MADISON — A 70-year-old Boone County grandfather attempted to explain to a judge why he sold prescription pills and marijuana to his own grandson during his sentencing hearing Tuesday, June 23, in Boone County Circuit Court in Madison.
James Allen Castle was indicted on five counts of delivery of a controlled substance in January and reached a plea deal prior to Tuesday’s hearing. He pled guilty to one count of selling Hydrocodone pills to his own grandson and was asked by Boone County Circuit Judge William Thompson to explain why he committed his crime.
“In my mind, I really thought I was helping my grandson by selling him my prescription medication and marijuana to keep him from doing Heroin,” Castle said to the judge. “I thought I was being compassionate.”
A stunned judge said it was the first time he had ever heard of that type of thinking when it comes to helping a family member suffering from drug addiction.
“So you are saying you thought the way to help your grandson’s drug addiction was by committing several crimes and selling him pills and pot as a benefit to him?” Judge Thompson said. “That amazes me. In reality, you were actually helping to perpetuate the problem by giving him more illegal drugs. What if he would have overdosed on the pills you gave him? It boggles the mind how you think this was a good idea.”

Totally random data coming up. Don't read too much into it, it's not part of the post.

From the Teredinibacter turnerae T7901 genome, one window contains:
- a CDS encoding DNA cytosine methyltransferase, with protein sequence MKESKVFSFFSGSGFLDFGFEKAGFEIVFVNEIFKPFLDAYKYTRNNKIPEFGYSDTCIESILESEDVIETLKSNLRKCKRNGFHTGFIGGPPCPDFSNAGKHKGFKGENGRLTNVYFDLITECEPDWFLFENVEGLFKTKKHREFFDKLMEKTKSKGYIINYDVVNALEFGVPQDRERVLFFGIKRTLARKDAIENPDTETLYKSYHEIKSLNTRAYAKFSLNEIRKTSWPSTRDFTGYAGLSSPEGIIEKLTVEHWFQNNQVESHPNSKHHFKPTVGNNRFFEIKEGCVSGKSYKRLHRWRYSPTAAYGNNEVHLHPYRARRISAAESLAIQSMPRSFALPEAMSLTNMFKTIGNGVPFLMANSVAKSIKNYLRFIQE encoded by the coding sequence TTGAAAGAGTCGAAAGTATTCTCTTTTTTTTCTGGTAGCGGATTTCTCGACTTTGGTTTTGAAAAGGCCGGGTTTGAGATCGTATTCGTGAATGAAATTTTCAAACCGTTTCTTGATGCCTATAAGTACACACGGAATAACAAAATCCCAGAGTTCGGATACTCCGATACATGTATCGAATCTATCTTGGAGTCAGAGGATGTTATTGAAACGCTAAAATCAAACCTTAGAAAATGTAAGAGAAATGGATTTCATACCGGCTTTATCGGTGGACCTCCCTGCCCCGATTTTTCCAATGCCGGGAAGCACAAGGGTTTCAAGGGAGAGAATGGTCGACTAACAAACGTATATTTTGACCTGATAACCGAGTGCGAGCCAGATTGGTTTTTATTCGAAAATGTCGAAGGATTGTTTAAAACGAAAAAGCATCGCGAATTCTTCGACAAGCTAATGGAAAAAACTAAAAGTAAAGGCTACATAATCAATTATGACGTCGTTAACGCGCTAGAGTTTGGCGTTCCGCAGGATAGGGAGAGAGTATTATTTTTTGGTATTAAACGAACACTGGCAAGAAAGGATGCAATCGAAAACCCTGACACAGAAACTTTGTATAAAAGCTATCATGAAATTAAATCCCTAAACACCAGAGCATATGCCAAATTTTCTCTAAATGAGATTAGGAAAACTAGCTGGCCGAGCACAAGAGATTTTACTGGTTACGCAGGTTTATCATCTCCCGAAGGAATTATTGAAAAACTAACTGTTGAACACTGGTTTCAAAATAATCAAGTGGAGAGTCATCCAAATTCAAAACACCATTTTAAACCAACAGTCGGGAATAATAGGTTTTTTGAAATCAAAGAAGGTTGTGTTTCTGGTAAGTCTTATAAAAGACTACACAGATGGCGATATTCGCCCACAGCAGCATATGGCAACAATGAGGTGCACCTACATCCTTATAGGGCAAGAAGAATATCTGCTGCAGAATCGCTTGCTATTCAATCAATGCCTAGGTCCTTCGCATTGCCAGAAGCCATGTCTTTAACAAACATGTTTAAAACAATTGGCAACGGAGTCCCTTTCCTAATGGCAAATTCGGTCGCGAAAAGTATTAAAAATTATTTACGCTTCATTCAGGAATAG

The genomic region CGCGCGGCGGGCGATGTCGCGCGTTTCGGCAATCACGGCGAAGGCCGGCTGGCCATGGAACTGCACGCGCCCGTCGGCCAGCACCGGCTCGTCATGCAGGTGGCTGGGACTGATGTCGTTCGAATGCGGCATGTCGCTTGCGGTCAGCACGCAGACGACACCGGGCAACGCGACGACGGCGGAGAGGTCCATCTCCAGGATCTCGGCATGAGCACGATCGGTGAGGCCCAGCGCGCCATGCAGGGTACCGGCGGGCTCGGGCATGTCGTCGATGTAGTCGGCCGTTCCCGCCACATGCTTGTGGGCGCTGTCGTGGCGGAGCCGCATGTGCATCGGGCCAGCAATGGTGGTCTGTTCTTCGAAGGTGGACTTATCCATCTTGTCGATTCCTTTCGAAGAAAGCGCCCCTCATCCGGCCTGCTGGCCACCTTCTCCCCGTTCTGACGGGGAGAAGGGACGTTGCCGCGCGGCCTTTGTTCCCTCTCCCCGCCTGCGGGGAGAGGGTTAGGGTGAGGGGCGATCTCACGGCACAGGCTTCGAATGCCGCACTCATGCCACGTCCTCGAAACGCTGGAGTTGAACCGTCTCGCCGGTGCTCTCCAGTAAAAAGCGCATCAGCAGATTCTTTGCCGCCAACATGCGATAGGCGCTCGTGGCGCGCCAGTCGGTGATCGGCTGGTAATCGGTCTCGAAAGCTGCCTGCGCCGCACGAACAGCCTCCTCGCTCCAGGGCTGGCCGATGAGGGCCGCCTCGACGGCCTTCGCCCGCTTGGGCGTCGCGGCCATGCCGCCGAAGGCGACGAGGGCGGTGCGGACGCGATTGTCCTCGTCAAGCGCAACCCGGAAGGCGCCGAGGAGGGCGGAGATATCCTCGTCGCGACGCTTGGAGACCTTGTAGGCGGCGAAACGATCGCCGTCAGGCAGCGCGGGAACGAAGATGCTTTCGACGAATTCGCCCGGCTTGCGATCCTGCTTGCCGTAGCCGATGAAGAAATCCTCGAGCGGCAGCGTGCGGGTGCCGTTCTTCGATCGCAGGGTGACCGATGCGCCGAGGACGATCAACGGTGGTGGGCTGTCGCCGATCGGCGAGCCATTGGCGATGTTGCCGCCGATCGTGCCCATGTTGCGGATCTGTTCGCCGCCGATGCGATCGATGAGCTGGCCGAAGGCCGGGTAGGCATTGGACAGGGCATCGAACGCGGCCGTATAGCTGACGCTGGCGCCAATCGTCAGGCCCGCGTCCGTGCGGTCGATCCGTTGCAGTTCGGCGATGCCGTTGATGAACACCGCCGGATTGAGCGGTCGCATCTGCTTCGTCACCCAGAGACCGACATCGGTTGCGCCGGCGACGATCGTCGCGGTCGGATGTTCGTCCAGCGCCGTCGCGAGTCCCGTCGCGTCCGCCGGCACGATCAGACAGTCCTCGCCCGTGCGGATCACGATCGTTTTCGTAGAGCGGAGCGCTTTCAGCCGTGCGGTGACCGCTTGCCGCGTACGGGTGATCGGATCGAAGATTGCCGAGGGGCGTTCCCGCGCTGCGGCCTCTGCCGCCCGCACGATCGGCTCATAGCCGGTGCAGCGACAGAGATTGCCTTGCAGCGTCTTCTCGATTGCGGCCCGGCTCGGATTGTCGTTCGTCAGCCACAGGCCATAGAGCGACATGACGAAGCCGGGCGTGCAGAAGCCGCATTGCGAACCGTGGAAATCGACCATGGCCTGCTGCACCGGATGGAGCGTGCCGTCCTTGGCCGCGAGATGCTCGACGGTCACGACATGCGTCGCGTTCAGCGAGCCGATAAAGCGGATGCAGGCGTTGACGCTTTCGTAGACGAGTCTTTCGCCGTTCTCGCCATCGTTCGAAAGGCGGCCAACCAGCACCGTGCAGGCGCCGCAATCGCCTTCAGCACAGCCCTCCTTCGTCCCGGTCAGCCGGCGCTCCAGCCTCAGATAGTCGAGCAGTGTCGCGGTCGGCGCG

The judge called Castle “maybe the world’s worst grandparent.”
Castle said he thought if he took the money his grandson had away from him by selling him his prescription pills and marijuana then he would not have money to go and buy Herion, which Castle said he thought was a more harmful drug.
“I know now it was a big mistake,” he said. “I have nothing to do with my grandson now.”
Judge Thompson told Castle that if he really wanted to help his grandson he would remain involved in his life and try to get him real help.
“There are legal ways for families to try to help a drug addicted family member,” the judge said. “Selling or giving them illegal drugs is not the solution.”
Boone County Assistant Prosecuting Attorney Justin Marlow said Castle’s reasons for his crime “make no sense.”
“We already have a huge drug problem in Boone County and Mr. Castle’s excuse makes no sense,” Marcum said. “It blows my mind that a man would decide that he is going to sell his grandson drugs to help get him off drugs.”
Judge Thompson said he would take into account Castle’s age, lack of criminal history and employment history into consideration before sentencing him.
“Mr. Castle you are a drug dealer,” the judge said. “And what makes it even worse, is that you are a drug dealer that sold drugs to your own family.”
Castle was sentenced to 1 to 5 years in prison, however the judge suspended that sentenced and ordered that Castle serve 30 days in jail, pay the county back the cost of his incarceration and also pay all court costs. After serving his 30 day jail sentence, he would also be place on 36 months probation with the first 12 months being on home confinement.